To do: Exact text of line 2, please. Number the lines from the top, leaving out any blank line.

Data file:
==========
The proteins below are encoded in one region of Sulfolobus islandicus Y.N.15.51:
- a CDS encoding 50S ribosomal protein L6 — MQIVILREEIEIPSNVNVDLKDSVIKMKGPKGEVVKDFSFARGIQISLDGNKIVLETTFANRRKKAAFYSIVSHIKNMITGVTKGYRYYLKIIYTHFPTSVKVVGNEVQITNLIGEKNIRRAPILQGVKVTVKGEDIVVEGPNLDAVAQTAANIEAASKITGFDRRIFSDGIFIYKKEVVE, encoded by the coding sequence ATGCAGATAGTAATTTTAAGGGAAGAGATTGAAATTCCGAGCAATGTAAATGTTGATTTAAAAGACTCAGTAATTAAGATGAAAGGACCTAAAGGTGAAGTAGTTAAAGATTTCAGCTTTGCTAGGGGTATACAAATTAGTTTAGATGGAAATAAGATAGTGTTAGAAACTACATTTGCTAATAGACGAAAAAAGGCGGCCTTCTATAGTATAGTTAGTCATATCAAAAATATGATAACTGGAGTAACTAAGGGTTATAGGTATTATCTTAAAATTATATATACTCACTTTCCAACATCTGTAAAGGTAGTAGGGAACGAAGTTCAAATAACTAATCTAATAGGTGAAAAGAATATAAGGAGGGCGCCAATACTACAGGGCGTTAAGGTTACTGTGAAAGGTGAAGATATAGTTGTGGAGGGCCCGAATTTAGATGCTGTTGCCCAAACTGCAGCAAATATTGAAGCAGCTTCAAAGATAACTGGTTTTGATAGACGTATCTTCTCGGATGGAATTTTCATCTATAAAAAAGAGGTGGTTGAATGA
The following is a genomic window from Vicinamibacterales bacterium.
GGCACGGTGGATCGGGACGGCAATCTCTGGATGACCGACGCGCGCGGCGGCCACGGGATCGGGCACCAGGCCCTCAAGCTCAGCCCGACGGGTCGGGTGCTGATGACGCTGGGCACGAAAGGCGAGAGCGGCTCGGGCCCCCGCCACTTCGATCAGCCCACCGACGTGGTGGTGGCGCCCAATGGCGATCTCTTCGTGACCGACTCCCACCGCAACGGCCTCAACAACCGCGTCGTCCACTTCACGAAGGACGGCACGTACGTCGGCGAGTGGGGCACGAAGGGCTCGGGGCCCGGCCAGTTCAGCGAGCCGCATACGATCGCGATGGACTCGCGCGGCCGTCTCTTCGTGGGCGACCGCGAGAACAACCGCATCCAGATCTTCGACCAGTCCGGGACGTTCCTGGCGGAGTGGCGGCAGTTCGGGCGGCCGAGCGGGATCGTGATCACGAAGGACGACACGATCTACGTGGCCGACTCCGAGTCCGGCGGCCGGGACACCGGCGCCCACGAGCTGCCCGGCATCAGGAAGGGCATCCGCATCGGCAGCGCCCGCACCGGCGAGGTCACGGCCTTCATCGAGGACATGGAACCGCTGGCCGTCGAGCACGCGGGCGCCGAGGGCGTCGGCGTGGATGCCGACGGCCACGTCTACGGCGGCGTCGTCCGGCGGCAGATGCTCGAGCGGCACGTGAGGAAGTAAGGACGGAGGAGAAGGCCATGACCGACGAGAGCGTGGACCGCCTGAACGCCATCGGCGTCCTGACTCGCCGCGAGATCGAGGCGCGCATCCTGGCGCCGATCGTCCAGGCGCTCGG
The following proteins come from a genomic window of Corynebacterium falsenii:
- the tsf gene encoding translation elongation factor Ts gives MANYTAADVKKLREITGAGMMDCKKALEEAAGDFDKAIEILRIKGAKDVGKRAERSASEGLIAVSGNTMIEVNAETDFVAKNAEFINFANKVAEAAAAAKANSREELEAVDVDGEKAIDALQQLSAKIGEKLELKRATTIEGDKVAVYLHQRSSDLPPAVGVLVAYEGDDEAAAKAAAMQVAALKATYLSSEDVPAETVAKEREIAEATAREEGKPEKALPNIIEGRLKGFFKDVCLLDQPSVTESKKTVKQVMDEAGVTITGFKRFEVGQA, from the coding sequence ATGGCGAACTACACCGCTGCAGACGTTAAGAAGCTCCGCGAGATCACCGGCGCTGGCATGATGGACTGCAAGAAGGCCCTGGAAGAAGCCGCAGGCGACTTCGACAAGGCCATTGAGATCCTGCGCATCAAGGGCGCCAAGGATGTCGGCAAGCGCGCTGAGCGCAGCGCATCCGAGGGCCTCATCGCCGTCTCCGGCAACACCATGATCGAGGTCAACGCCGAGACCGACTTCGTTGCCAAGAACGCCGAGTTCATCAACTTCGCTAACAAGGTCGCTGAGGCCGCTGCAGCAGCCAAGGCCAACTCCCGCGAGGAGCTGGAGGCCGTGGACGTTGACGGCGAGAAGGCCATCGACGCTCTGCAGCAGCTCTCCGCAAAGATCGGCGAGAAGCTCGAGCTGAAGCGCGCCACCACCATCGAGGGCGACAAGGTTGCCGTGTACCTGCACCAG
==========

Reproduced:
- a CDS encoding 50S ribosomal protein L6 — MQIVILREEIEIPSNVNVDLKDSVIKMKGPKGEVVKDFSFARGIQISLDGNKIVLETTFANRRKKAAFYSIVSHIKNMITGVTKGYRYYLKIIYTHFPTSVKVVGNEVQITNLIGEKNIRRAPILQGVKVTVKGEDIVVEGPNLDAVAQTAANIEAASKITGFDRRIFSDGIFIYKKEVVE, encoded by the coding sequence ATGCAGATAGTAATTTTAAGGGAAGAGATTGAAATTCCGAGCAATGTAAATGTTGATTTAAAAGACTCAGTAATTAAGATGAAAGGACCTAAAGGTGAAGTAGTTAAAGATTTCAGCTTTGCTAGGGGTATACAAATTAGTTTAGATGGAAATAAGATAGTGTTAGAAACTACATTTGCTAATAGACGAAAAAAGGCGGCCTTCTATAGTATAGTTAGTCATATCAAAAATATGATAACTGGAGTAACTAAGGGTTATAGGTATTATCTTAAAATTATATATACTCACTTTCCAACATCTGTAAAGGTAGTAGGGAACGAAGTTCAAATAACTAATCTAATAGGTGAAAAGAATATAAGGAGGGCGCCAATACTACAGGGCGTTAAGGTTACTGTGAAAGGTGAAGATATAGTTGTGGAGGGCCCGAATTTAGATGCTGTTGCCCAAACTGCAGCAAATATTGAAGCAGCTTCAAAGATAACTGGTTTTGATAGACGTATCTTCTCGGATGGAATTTTCATCTATAAAAAAGAGGTGGTTGAATGA